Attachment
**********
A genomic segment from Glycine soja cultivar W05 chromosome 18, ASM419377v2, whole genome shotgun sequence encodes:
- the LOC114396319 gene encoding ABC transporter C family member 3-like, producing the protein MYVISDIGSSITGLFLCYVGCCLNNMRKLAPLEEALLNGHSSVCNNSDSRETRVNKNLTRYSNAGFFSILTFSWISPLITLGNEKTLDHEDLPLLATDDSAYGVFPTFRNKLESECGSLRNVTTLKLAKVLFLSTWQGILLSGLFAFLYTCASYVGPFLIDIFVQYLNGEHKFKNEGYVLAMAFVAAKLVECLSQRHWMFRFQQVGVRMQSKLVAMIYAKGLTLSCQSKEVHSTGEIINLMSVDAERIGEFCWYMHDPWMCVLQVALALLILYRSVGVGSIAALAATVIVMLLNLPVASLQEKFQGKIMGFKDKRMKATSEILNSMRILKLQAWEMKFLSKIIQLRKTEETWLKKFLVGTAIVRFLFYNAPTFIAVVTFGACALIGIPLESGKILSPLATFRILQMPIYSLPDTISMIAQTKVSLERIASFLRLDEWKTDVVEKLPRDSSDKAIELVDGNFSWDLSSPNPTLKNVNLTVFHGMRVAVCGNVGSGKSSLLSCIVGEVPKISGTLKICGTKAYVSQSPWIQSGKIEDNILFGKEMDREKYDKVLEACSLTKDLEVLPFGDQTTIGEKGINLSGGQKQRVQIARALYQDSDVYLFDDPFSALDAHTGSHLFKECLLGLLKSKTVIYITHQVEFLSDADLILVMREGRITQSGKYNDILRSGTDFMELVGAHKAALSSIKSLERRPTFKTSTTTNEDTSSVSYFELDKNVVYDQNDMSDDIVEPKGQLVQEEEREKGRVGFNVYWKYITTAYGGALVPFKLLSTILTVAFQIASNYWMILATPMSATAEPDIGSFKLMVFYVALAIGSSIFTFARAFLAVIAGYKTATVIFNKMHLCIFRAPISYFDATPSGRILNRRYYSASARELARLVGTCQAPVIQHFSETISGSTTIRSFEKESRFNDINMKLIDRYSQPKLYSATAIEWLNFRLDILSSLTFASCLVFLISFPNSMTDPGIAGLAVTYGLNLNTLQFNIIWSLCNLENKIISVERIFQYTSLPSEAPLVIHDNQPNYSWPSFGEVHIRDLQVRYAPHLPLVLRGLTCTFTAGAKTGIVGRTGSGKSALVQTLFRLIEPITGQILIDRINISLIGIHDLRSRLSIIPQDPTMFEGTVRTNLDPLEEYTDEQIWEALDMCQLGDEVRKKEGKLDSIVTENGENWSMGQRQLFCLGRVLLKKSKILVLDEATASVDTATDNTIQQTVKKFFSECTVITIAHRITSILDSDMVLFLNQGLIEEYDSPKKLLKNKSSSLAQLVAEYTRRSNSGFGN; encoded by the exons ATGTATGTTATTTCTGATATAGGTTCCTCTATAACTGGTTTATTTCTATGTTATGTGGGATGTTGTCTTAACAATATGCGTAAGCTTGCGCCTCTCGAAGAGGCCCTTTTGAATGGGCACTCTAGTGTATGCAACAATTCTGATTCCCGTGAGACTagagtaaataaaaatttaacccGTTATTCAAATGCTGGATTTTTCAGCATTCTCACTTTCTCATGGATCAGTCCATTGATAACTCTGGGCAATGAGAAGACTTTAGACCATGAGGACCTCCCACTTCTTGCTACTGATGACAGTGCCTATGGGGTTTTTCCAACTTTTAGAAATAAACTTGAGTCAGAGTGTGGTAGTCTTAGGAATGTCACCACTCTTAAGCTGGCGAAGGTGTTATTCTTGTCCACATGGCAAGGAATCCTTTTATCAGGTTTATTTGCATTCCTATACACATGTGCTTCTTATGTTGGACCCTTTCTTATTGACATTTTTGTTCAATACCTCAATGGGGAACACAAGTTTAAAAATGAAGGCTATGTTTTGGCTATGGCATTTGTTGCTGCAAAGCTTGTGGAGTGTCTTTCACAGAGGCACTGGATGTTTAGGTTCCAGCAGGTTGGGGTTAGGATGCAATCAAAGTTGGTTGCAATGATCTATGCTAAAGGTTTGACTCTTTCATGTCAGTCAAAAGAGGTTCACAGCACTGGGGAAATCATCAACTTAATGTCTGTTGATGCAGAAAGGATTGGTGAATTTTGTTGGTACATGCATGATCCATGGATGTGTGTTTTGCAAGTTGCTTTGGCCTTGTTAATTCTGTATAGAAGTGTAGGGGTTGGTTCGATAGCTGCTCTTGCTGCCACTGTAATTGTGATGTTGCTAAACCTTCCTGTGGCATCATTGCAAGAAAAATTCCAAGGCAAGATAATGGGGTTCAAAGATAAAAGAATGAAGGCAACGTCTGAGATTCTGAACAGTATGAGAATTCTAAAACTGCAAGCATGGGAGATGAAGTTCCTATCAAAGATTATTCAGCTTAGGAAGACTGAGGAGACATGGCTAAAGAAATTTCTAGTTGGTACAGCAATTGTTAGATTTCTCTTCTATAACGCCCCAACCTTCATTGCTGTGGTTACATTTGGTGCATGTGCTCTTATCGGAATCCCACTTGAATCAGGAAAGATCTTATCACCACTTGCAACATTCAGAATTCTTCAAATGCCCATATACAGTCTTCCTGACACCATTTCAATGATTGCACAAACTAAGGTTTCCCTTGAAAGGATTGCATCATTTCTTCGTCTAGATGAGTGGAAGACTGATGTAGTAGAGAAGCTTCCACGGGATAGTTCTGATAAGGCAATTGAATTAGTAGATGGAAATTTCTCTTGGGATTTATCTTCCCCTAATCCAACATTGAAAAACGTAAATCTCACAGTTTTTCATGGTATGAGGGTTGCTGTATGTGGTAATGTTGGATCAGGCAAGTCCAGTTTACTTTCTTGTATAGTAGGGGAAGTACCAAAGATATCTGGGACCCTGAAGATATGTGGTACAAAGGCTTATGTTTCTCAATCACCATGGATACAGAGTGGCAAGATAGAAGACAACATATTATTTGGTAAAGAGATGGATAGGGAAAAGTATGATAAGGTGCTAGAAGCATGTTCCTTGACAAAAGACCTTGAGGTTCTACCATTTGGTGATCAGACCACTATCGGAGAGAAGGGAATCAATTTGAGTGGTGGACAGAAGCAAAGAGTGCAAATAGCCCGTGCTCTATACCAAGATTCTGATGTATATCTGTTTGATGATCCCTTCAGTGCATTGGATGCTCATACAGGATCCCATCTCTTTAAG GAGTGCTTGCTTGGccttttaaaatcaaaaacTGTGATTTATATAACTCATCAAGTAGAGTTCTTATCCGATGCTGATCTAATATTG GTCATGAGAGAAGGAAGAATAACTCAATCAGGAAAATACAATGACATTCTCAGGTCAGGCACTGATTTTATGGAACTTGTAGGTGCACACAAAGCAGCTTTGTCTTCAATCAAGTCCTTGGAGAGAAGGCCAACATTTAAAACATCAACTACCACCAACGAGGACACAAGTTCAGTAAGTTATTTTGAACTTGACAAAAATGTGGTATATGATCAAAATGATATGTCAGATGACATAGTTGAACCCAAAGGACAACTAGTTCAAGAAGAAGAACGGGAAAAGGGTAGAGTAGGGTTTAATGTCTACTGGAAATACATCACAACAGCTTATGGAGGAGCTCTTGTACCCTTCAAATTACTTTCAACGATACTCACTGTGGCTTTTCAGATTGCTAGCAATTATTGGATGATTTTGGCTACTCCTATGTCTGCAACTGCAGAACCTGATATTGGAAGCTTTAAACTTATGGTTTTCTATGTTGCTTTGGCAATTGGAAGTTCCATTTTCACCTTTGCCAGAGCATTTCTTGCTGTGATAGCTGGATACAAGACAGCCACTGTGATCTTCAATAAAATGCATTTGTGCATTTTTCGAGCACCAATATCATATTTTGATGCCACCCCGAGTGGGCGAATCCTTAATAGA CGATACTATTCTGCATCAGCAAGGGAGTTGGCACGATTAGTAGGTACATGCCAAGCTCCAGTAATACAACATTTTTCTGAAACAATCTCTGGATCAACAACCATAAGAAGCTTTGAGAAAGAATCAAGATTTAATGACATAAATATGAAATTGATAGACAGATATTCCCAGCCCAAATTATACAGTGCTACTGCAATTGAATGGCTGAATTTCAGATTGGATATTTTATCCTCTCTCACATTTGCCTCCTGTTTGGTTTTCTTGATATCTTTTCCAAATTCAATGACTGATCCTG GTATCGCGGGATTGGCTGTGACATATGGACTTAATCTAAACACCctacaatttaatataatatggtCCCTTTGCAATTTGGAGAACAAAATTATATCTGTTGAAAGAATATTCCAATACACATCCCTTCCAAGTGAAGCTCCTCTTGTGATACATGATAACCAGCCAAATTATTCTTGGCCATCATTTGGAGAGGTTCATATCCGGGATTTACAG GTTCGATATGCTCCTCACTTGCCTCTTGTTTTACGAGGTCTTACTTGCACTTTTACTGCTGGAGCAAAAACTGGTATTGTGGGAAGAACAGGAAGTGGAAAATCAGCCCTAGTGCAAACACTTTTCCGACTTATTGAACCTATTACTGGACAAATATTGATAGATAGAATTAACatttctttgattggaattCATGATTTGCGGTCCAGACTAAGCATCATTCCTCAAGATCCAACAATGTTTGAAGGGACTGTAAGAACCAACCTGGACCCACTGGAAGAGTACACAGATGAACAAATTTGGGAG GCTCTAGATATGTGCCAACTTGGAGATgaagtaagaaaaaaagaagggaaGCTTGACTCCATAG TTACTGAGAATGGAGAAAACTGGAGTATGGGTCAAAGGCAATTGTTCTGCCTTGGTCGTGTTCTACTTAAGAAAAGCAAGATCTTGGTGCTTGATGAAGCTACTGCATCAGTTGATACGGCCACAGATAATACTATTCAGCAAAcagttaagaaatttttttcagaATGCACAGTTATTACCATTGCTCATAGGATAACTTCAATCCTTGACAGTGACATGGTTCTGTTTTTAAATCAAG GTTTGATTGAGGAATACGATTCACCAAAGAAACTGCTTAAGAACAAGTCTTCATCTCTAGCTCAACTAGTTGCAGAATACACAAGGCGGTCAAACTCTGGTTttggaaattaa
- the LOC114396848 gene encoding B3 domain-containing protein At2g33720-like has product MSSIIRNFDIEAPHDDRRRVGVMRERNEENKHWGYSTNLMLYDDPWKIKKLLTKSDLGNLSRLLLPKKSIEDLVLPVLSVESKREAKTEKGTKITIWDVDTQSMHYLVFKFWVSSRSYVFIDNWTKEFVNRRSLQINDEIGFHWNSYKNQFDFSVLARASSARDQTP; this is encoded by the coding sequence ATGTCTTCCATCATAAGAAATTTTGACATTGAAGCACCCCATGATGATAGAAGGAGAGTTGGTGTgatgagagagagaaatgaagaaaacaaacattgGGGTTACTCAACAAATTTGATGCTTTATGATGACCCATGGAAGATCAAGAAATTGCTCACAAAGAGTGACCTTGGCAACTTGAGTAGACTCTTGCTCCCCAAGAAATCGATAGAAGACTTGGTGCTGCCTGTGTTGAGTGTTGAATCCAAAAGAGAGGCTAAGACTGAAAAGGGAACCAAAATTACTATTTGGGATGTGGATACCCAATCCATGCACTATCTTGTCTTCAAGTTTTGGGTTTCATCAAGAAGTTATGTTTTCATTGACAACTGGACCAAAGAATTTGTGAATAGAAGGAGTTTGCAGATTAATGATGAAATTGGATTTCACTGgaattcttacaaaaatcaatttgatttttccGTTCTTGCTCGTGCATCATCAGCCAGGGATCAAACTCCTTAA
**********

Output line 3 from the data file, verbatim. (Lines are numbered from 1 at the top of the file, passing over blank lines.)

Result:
- the LOC114396848 gene encoding B3 domain-containing protein At2g33720-like has product MSSIIRNFDIEAPHDDRRRVGVMRERNEENKHWGYSTNLMLYDDPWKIKKLLTKSDLGNLSRLLLPKKSIEDLVLPVLSVESKREAKTEKGTKITIWDVDTQSMHYLVFKFWVSSRSYVFIDNWTKEFVNRRSLQINDEIGFHWNSYKNQFDFSVLARASSARDQTP; this is encoded by the coding sequence ATGTCTTCCATCATAAGAAATTTTGACATTGAAGCACCCCATGATGATAGAAGGAGAGTTGGTGTgatgagagagagaaatgaagaaaacaaacattgGGGTTACTCAACAAATTTGATGCTTTATGATGACCCATGGAAGATCAAGAAATTGCTCACAAAGAGTGACCTTGGCAACTTGAGTAGACTCTTGCTCCCCAAGAAATCGATAGAAGACTTGGTGCTGCCTGTGTTGAGTGTTGAATCCAAAAGAGAGGCTAAGACTGAAAAGGGAACCAAAATTACTATTTGGGATGTGGATACCCAATCCATGCACTATCTTGTCTTCAAGTTTTGGGTTTCATCAAGAAGTTATGTTTTCATTGACAACTGGACCAAAGAATTTGTGAATAGAAGGAGTTTGCAGATTAATGATGAAATTGGATTTCACTGgaattcttacaaaaatcaatttgatttttccGTTCTTGCTCGTGCATCATCAGCCAGGGATCAAACTCCTTAA